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TB10 short field takeoff

Does anyone have any info on this?

I can find no reference whatsoever in the POH.

In the absence of any guidance I use take-off flap, full power before brake release and unstick a bit earlier than normal – say 60tks.


I am not sure about the exact speed but yes that’s correct.

@jwoolard used to have a TB10.

Shoreham EGKA, United Kingdom

The TB9/10 (and 20, I suspect) wing is very draggy at low speeds, so care is needed. There was at least one accident where the aircraft was lifted off at too slowly then failed to accelerate in ground effect and went into the fence at the far end.

Whatever technique you choose, I suggest practising it on a nice long tarmac runway first.

My technique was to put in takeoff flap, go to max power on the brakes, hold neutral elevator and release the brakes. Passing about 20 knots apply very light back pressure to stop the nose jumping up and down, then fly off at between 60 and 65 depending on weight.

At the end of the day, these aren’t short field machines. The best way to take off in a short distance is to keep the weight down and find a headwind. I was comfortable down to 450m on tarmac and 600 on grass but never took mine below that. At those distances landing was normally limiting, especially on grass – they are pretty heavy aeroplanes and start skidding easily.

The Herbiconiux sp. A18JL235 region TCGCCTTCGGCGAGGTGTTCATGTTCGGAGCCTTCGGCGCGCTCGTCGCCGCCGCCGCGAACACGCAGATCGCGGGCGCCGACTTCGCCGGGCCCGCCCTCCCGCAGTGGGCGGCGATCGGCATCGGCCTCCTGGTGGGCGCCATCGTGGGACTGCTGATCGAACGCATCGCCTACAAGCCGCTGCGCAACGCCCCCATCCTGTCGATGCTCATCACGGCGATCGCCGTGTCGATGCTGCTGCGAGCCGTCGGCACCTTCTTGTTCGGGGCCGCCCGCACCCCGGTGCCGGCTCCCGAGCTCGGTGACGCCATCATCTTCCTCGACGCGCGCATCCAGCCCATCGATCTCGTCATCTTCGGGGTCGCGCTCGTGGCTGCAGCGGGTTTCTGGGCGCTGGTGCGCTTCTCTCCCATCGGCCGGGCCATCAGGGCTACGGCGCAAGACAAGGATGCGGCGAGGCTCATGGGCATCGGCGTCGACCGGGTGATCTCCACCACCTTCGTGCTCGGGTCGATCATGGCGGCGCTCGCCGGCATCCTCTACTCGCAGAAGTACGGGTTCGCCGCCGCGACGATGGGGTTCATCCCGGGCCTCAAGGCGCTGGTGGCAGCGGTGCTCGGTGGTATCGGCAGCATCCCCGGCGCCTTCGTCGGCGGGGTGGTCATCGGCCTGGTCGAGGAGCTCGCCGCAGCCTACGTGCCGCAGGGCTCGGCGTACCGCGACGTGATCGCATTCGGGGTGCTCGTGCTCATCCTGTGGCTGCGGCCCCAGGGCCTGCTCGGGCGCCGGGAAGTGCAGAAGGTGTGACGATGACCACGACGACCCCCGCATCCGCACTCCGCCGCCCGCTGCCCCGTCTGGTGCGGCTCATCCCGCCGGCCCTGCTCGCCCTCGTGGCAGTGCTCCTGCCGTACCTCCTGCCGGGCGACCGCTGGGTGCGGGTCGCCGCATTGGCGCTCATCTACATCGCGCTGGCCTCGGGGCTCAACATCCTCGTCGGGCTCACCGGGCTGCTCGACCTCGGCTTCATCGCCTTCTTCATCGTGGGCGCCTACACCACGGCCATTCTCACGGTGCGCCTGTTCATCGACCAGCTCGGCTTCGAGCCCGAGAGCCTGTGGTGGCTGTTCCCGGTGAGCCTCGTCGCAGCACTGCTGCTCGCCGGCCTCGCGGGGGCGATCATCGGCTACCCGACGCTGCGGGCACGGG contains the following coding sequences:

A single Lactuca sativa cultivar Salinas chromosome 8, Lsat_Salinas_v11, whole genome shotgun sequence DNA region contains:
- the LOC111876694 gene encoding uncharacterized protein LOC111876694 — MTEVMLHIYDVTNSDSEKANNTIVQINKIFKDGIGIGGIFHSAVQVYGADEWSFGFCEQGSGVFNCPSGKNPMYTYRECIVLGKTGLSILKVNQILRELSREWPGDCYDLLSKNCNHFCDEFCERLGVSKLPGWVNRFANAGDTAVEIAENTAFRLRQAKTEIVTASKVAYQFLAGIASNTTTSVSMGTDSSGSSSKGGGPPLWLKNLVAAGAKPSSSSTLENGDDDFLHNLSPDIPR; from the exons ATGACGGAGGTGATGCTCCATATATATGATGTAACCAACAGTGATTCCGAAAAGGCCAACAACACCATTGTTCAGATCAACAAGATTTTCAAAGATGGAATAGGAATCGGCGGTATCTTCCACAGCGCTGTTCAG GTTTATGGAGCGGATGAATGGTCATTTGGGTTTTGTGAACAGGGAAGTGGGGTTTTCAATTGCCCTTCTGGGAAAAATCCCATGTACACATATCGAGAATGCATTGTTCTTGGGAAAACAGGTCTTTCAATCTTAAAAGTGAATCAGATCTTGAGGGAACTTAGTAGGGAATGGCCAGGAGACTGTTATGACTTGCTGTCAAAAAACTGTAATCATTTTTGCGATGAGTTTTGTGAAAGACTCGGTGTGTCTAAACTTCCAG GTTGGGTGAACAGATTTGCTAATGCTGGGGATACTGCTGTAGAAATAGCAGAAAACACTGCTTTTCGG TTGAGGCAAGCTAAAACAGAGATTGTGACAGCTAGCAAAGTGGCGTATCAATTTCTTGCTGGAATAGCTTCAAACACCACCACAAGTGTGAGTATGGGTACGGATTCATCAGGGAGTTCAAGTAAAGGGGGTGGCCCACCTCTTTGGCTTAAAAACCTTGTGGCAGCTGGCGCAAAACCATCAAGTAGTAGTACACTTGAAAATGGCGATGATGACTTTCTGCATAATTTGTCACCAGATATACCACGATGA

I think the terrible STOL performance of the TB10 might be why I now own a Zenair 701 (this is a normal landing, not even trying to be short):


That said, someone did suggest a technique to me (for short and perhaps soggy grass strips) that seems like it might have merit.

He reasoned that on a soft surface the first 10kts are the hardest to get, so advocated performing one’s lining-up turn at a reasonable speed and applying full power just before one is fully lined up. The idea is that then instead of being stationary at the start point at the application of full power, one is doing maybe 5kts at that same point at the application of full power.


A rolling departure is definitely good, yes.

The problem is that most airports where you can do that have acres of tarmac

Soggy grass is a “soft field takeoff” which is a different thing: you lift off the nose ASAP (maybe 30kt) to protect it and to stop it digging in. The price paid for this is a [much] longer takeoff roll than would otherwise be the case.

Shoreham EGKA, United Kingdom

So what if it’s short and soggy?

I have a hankering to visit Glenforsa again… never taken the TB10 though. A C172 had no issues obviously.


Short and soggy = Big Problem, and @jacko will advise accordingly

Shoreham EGKA, United Kingdom

Wouldn’t traditional nose wheel technique be to have take off flaps, full aft elevator in the initial acceleration and easing off back pressure as the aircraft approaches lift off speed – it then requires levelling off after lift off, emphasis on levelling off, in ground effect to accelerate to Vx.

You are not hauling it off, but easing it into the air. A laminar wing airfoil (not the case of the TB10?), might require a more sensitive technique as there is a higher risk of wing drop in leaving ground effect.

Enstone (EGTN), Oxford (EGTK)

Glenforsa is closed until 1 May 2019. The runway is long, solid and well-drained but if in doubt, talk to Brendan at the hotel. Tel: +44 (0)1680 300377. He knows about aeroplanes.

Glenswinton, SW Scotland, United Kingdom

Am aware, thanks – have been before.

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